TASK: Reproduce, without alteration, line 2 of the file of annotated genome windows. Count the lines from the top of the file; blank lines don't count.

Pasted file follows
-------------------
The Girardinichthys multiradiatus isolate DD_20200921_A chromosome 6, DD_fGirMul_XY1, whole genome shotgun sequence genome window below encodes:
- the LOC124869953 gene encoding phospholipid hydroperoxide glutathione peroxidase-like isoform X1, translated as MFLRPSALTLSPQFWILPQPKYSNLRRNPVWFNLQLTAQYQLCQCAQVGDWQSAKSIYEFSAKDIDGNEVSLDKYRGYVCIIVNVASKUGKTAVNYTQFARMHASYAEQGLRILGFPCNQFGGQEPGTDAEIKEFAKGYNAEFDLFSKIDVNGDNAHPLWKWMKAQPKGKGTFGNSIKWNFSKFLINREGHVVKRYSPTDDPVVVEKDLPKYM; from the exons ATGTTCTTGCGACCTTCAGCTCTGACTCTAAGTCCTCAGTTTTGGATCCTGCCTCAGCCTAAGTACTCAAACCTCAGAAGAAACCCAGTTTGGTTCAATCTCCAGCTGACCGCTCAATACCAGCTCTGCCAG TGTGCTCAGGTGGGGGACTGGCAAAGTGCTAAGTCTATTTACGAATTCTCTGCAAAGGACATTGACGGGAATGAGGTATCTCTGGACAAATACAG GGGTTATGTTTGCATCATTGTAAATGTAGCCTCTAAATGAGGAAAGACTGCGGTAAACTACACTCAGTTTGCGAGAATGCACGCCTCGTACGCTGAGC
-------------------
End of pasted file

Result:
- the LOC124869953 gene encoding phospholipid hydroperoxide glutathione peroxidase-like isoform X1, translated as MFLRPSALTLSPQFWILPQPKYSNLRRNPVWFNLQLTAQYQLCQCAQVGDWQSAKSIYEFSAKDIDGNEVSLDKYRGYVCIIVNVASKUGKTAVNYTQFARMHASYAEQGLRILGFPCNQFGGQEPGTDAEIKEFAKGYNAEFDLFSKIDVNGDNAHPLWKWMKAQPKGKGTFGNSIKWNFSKFLINREGHVVKRYSPTDDPVVVEKDLPKYM; from the exons ATGTTCTTGCGACCTTCAGCTCTGACTCTAAGTCCTCAGTTTTGGATCCTGCCTCAGCCTAAGTACTCAAACCTCAGAAGAAACCCAGTTTGGTTCAATCTCCAGCTGACCGCTCAATACCAGCTCTGCCAG TGTGCTCAGGTGGGGGACTGGCAAAGTGCTAAGTCTATTTACGAATTCTCTGCAAAGGACATTGACGGGAATGAGGTATCTCTGGACAAATACAG GGGTTATGTTTGCATCATTGTAAATGTAGCCTCTAAATGAGGAAAGACTGCGGTAAACTACACTCAGTTTGCGAGAATGCACGCCTCGTACGCTGAGC